Just unbelievable. Portrait of funny bearded man pointing up with a surprised face expression while standing isolated over white background.
If you have been a manager for a while, then it’s almost certain that you have also managed underperformers; there is no way around it. It is very annoying when someone just pulls the whole team down; it also makes it harder for everyone else to hit their own or the company’s goals. And this also reflects poorly on you as a manager.
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So, what do you do? Are you going to call a meeting, again? Well, have you ever thought that maybe it is somehow your fault that this person is pulling down the whole team? Of course, this is the employee’s fault but, it is also on you – it takes two to tango. It could be that your styles, lack of attention, or communication are contributing to this underperformance.
So, if you want to have more efficient and productive teams, here are a few mistakes that you could be making that pull the whole team down.
First of all, as a manager, you need to give three important pieces of information to your employees: what are your goals as a manager, as a team overall and what are the goals for each employee.
If they don’t know what they are aiming for, how do you expect to properly coordinate the team? Arrange quarterly meetings to discuss and write down all your goals and speak separately with every employee to ensure that everyone knows where they fit into the bigger picture and exactly what is expected of them.
You Don’t Give Feedback
Has this employee ever made you unhappy before? How did you handle that situation? Did you address the problem and found a solution for the next time? If you haven’t talked to them about it, how do you expect them to recognize and fix their mistakes? Giving feedback is always crucial in these kinds of situations.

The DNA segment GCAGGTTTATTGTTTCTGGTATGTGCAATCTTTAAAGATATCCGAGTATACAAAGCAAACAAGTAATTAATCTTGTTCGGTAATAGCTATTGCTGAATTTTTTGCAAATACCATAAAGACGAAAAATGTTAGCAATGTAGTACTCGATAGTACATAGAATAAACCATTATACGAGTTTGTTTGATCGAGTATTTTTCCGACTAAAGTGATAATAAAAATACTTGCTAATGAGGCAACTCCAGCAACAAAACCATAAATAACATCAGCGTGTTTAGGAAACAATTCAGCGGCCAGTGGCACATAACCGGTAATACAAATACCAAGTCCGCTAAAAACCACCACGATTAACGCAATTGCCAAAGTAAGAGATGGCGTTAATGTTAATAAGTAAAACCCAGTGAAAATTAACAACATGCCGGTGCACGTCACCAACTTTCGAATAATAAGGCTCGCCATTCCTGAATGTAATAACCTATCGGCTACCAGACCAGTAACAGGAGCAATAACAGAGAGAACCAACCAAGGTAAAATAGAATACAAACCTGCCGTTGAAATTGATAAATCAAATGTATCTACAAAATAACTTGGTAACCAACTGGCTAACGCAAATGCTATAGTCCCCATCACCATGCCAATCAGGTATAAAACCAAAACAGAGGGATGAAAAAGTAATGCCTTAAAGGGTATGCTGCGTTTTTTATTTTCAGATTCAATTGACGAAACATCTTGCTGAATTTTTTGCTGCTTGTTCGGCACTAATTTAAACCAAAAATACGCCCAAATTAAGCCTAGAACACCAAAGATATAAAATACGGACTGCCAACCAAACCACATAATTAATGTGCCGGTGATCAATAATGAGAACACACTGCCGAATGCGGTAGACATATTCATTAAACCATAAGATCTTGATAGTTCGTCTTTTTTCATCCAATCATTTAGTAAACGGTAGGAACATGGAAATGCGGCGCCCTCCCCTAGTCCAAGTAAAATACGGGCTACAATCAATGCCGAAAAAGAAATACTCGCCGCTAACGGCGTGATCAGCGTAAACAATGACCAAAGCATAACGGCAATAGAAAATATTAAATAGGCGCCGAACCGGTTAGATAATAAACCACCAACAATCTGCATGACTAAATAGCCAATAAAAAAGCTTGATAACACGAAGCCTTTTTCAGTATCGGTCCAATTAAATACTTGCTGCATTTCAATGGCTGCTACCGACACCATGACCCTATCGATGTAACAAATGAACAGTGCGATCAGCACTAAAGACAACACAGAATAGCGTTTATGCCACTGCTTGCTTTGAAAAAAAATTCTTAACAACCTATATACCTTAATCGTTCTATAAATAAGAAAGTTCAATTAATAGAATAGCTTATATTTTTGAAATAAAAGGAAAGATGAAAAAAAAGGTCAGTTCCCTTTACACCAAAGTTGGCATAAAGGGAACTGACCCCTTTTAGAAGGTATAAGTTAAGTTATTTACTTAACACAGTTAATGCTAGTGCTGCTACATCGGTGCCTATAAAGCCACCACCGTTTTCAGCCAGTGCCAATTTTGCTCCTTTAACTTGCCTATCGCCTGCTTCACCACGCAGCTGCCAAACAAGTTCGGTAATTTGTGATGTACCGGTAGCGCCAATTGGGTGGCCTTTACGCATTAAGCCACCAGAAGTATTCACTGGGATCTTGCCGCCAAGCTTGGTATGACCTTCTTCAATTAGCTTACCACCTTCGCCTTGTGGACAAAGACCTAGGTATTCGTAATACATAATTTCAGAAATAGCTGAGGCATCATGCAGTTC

If you want something to be changed, then you must inform your employee about it within a week (max!), so they will be able to identify it and work towards fixing it for the future.
You Don’t Give Clear Feedback
Continuing from the previous point, just giving your feedback isn’t enough to fix the problem. You need to give them feedback that is not vague – it needs to be clear and actionable.
For example, if you want someone to improve on their emails, don’t just tell them that they need to work on their communication – give them constructive feedback that speaks specifically about that issue.
Something like this could work: “Your update emails are very methodical and great but sometimes; it can be hard to understand what the next steps are. Could you highlight the next steps at the top of your email next week, please?”
You Manage Everyone The Same Way
Many great bosses fall into this trap of managing everyone the same way. However, if your team consists of people with diverse skill sets and personalities, it is crucial that you adapt your style accordingly to better match each employee.
Try to get to know each of your employees personally and find out what working style best works for them. If you learn more about how everyone functions, then you will be able to work well with everyone and have more effective results – not to mention the respect you will gain in the process.
You Are Not Consistent
I know, as a manager you have a lot of things on your plate and it can be very easy to send out mixed messages to your employees. One week you ask them to keep you constantly updated and the next you want them to work more independently.
Again, try to be clear with your feedback and don’t forget to keep notes of your meetings and feedback sessions so you can remain consistent and not confuse your team members. All they are trying to do is work with you to achieve the best results possible – they are not trying to sabotage the team.
Nobody said that it’s easy to manage underperformers, but by working on the above mistakes you may find out that there are several solutions to improve team’s performance.
Thank you for reading article on “5 Signs It’s Not Your Employee Who’s the Problem: It’s You!”
Have you ever been through this situation before? Let us know in the comments section below.